Send to

Choose Destination
Neuropeptides. 2005 Oct;39(5):525-33. Epub 2005 Sep 2.

Effects of CP 154,526, a CRF1 receptor antagonist, on behavioral responses to cocaine in rats.

Author information

Department of Pharmacology, Institute of Pharmacology, Polish Academy of Sciences, Smetna 12, 31-343 Kraków, Poland.


We examined the influence of CP 154,526, a selective antagonist of corticotropin-releasing factor (CRF)1 receptors, in the locomotor, sensitizing, discriminative stimulus and rewarding effects of cocaine, as well as on the cocaine-induced reinstatement of cocaine-seeking behavior in male Wistar rats. CP 154,526 in doses of 5, 10 and 20 mg/kg, which did not affect basal locomotor activity, dose-dependently reduced the hyperactivation evoked by cocaine. To assess the effects of CP 154,526 on the expression of cocaine sensitization, the rats were injected with either saline or cocaine (10 mg/kg) for 5 days, and were then challenged with cocaine (10 mg/kg) after pretreatment with saline or CP 154,526 on day 5 of withdrawal. The cocaine-induced hyperactivity in sensitized rats was reduced by CP 154,526 (10 and 20 mg/kg). In rats trained to discriminate cocaine (10 mg/kg) from saline, pretreatment with CP 154,526 (5-20 mg/kg) did not affect the cocaine (1.25-10 mg/kg)-induced discriminative stimulus effects. In a self-administration model, the rats were trained to self-administer cocaine (0.5 mg/kg/infusion) in the FR 5 schedule of reinforcement. Administration of CP 154,526 (10-20 mg/kg) did not alter the rewarding effects of cocaine, assessed as the number of active-lever presses and infusions; however, following a 10-day extinction phase, CP 154,526 (5-20 mg/kg) significantly decreased in a dose-dependent manner the cocaine (10 mg/kg) priming-induced reinstatement of cocaine-seeking behavior. The present study implies that CRF1 receptors control the expression of cocaine hyperactivation and sensitization as well as the cocaine-induced relapse behavior, but do not play any role in cocaine discrimination and self-administration. These findings may suggest that CRF1 receptor antagonists should be considered as possible medications in the treatment of cocaine addiction.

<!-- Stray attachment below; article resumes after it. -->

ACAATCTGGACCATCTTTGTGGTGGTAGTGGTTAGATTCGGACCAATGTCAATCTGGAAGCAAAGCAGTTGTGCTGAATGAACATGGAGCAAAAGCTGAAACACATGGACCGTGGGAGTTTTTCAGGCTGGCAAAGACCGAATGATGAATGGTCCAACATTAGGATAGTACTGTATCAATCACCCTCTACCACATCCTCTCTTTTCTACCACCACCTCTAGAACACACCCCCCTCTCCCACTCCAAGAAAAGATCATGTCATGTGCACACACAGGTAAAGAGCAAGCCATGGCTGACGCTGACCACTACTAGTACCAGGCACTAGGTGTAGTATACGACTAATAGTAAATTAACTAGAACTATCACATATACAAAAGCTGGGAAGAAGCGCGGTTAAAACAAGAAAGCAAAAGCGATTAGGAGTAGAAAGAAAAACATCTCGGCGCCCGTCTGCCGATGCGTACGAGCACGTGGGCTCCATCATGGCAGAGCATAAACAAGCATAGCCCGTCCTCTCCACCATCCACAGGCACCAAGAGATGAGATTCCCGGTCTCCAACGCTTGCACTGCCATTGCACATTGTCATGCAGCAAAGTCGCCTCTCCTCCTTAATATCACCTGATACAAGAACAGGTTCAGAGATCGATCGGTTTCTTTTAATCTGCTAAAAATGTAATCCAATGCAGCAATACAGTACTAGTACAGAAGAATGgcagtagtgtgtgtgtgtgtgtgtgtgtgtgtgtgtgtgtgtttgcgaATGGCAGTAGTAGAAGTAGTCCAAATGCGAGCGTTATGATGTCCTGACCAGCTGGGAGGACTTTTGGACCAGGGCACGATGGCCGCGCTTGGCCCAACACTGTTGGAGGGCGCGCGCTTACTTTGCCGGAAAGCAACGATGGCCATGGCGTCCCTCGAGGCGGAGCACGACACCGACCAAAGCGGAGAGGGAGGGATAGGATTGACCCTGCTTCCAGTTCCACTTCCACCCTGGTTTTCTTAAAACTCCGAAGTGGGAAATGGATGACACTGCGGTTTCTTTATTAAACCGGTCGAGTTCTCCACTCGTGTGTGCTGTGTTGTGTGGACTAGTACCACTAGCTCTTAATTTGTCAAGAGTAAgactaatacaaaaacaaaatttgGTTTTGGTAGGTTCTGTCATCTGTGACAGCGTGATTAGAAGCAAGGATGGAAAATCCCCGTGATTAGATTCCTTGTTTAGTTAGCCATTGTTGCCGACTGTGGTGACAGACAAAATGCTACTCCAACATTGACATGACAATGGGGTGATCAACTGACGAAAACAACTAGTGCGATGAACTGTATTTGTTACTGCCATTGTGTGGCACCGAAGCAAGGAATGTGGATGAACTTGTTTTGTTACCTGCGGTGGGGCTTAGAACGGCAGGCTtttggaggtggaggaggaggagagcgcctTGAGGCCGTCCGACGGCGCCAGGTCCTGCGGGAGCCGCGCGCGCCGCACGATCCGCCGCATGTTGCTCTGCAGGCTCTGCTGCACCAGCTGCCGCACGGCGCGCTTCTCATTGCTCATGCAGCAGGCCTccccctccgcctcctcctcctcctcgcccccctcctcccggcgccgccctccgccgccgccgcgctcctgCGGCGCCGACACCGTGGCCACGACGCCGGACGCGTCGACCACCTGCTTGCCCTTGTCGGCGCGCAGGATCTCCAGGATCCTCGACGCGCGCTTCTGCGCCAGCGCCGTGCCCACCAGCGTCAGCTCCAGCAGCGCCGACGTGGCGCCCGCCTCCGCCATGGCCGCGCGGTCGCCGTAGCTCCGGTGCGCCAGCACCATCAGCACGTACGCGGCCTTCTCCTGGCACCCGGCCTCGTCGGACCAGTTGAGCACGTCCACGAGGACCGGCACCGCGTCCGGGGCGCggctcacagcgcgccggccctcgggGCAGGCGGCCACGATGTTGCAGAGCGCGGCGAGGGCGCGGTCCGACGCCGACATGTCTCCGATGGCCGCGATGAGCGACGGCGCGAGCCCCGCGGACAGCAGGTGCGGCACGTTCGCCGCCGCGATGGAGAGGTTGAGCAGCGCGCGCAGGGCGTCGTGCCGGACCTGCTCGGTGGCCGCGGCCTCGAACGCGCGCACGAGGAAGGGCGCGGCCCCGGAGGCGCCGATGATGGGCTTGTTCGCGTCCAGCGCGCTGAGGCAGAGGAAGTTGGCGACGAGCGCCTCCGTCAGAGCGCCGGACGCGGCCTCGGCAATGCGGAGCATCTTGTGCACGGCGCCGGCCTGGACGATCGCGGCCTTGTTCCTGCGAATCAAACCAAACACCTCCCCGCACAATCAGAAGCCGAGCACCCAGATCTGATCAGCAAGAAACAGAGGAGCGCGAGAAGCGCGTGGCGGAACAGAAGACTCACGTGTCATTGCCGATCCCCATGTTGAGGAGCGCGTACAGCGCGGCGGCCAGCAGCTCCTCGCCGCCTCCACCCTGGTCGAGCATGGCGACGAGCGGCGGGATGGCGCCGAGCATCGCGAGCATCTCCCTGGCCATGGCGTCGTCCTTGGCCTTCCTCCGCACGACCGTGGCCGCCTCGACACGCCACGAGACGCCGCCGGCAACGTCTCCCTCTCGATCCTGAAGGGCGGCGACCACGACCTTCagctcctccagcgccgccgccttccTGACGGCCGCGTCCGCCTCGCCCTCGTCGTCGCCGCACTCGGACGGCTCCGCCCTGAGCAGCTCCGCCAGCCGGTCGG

[Indexed for MEDLINE]

Supplemental Content

Full text links

Icon for Elsevier Science
Loading ...
Support Center